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If you’re familiar with Oldways, then you probably know about our culinary travel tours. And if you don’t, I’d say now’s the time to put your seatbelt on. These international “Culinarias” happen twice a year, with the intention to “illuminate the heart of any culture by exploring its food, wine, and culinary traditions.” You’ve got your seatbelt; now reach for your sunglasses—illuminate isn’t an overstatement. 

My first Culinaria with Oldways was just last month, in March, when off we set to Puglia, Italy—the southeastern region that seams the back heel of that peninsular boot to the Adriatic Sea. Though lesser known than its Roman or Florentine cousins to the north, Puglia (a.k.a. Apulia) has been a hot property for centuries, coveted and conquered by everyone from the Turks to the Normans to the Swabians. In the twelve days that our Oldways team and 40 foodies were there, it was easy to see why.

Puglia is a special place, for accolades that might surprise you. Driving on the autostrada, the sky is as big as a Texas sky overhead, with cacti, agaves, cypress, and palm trees to complete the scene, butted up next to rows and rows of olive groves. With the Kodachrome cerulean Adriatic coast to its east, its beaches are popular destinations for summering Italians. Ancient buildings and towns sit high above the waves; and, on clear days you can see the

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mountains of Albania towards the horizon.

Its castles, lands, and small swerving roads are filled with history and mystery, as rulers from all over, wanting this waterway region, had a hand in their creations. To the south, the city of Lecce bustles with nightlife, street vendors, restaurants, young families, and happy teenagers linked arm-in-arm in its cafés. Le dolce vita is palpable everywhere.

But this is just the beginning.

Oldways has been bringing scientists, journalists, and food lovers to Puglia since the mid-90’s, for all of the above reasons, but especially for one simple, hearty, mouthwatering reason: traditional Apulian cuisine. Throughout Puglia, it is unmistakable that food is of paramount priority, and its traditional cuisines are the perfect representation of one of the healthiest ways to eat—the Mediterranean Diet. Businesses and shops close everywhere from 1pm to 5pm so that all can enjoy rest and long, relaxed meals. Fresh and local greens, vegetables, seafood, legumes, cheeses, and pasta, all tossed in the finest local olive oils, radiate from a typical plate. Wine glasses glow, with dessert and espresso as finale endings.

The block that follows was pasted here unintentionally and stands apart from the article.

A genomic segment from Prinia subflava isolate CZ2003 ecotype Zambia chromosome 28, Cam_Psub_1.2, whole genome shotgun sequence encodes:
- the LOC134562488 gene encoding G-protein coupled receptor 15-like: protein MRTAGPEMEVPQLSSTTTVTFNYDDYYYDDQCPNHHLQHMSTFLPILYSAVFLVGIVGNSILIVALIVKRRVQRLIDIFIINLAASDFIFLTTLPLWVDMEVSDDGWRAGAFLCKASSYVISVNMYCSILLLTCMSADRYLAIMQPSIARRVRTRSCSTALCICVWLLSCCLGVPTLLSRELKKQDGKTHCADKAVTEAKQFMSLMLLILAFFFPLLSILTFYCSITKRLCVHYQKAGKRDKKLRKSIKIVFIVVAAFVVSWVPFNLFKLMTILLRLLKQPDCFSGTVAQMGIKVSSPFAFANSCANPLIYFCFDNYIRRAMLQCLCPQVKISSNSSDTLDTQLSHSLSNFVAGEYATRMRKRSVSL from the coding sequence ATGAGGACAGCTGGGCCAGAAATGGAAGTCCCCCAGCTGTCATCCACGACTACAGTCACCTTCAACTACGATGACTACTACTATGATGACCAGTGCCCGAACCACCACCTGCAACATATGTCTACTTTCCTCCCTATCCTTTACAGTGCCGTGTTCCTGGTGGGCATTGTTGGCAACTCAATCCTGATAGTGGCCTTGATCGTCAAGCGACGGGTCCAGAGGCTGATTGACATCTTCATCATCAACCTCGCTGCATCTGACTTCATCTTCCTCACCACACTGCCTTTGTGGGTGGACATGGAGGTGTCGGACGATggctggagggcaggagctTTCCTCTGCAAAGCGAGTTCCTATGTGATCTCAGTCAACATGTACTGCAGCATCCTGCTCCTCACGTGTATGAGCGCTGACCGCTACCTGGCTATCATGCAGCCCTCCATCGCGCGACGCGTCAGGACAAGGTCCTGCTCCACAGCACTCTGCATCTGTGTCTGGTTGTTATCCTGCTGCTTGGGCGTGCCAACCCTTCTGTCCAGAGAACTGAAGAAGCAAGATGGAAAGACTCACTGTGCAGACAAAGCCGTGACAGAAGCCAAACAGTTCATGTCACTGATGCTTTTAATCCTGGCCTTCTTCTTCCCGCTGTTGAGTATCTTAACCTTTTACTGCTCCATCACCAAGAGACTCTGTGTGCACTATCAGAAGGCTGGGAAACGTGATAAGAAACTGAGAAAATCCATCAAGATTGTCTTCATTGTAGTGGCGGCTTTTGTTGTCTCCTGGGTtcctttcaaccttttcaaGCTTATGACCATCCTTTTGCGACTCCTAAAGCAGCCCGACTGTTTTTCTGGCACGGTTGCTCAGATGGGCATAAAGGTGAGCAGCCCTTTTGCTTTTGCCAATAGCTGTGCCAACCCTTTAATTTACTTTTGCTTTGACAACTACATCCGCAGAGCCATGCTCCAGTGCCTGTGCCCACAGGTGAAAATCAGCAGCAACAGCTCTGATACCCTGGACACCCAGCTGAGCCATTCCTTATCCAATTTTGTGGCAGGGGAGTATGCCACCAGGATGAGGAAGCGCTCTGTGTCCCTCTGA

A blend of geography, climate, and the Apulian peoples’ agricultural passion has created this perpetual food bliss. For starters, over 50 million olive trees grow in Puglia’s 7,474 square miles. (There are a little over 4 million people living there, to put it in perspective.) That’s a lot of olives, which, as you can imagine, makes for an awesome array of olive oil varieties. Puglia is also home to the Primitivo grape, which is the vine behind Zinfandel here in the

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states. And, are you ready for this? 80% of Europe’s pasta comes from the Apulian region and its durum wheat fields. On our trip, we enjoyed orecchiette (pasta shaped like “little ears”) bathed in broccoli rabe; panzerotti (ravioli meets empanada) filled with vegetables, whipped meat pates, and cheeses; and, strascenate (pasta strips rolled around metal for a corkscrew spiral)—to name just a few.

Over the years, Oldways has admired, befriended, and affiliated with many farmers, food activists and historians, and family restaurant owners throughout the region. These meaningful connections are what allow for the unmatchable experiences that await the guests of an Oldways Culinaria.

The trip opened in medieval Conversano, with excited group introductions and a candle-lit wine tasting led by Apulian wine expert and producer, Gregory Perrucci. The swirls of reds and whites were followed with a rooftop dinner of our hotel, the Hotel Corte Altavilla, showcasing a view of the town and, and on the menu, fruits of the garden and sea: several kinds of Apulian antipasti, Paccheri pasta with large shrimps perfumed with marjoram, seabass in salt.

The next day, we were off early for a tour of the historic octagonal Castel del Monte, followed by what I can rightly call a banquet feast. Antichi Sapori, a

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small long recognized restaurant grounded in local, seasonal foods, opened its doors and its vegetable garden to us for a multi-course meal that lasted over five hours. We were greeted with a tour of owner/chef Pietro Zito’s garden, where we picked garlands of herbs and smelled flowers and took scores of photos. The tour ended with appetizers cooked outside, local wines, and a chance to make orecchiette—the famous ear shaped pasta of Apulia—with Pietro’s mother.

From there on, every move we made was a pirouette from one amazing food, wine, espresso, and gelato cone to the next. Ascending the bus steps each morning, we felt delightfully blindfolded, ready to be dropped into another experience more magical than the next.

One day, we visited a small-scale dairy factory to learn about Apulian cheese making; we sampled fresh burrata and mozzarella that were as white and soft as pinches of clouds in our mouths. Another day, we tasted the olive oils, tapenades, and digestive liquors of a family-owned masseria (an Italian farmhouse). We enjoyed the famous brick oven breads and focaccias of Matera. Close by there, we were tickled to dine in a real cave in the town of Gravina—complete with a guided cheese tasting by Roberto Rubino, a special spread of Cardoncello mushrooms prepared in three different ways (baked, fried, and grilled), and an intermission of a traditional Cola Cola Dance, performed for us by a young local troop.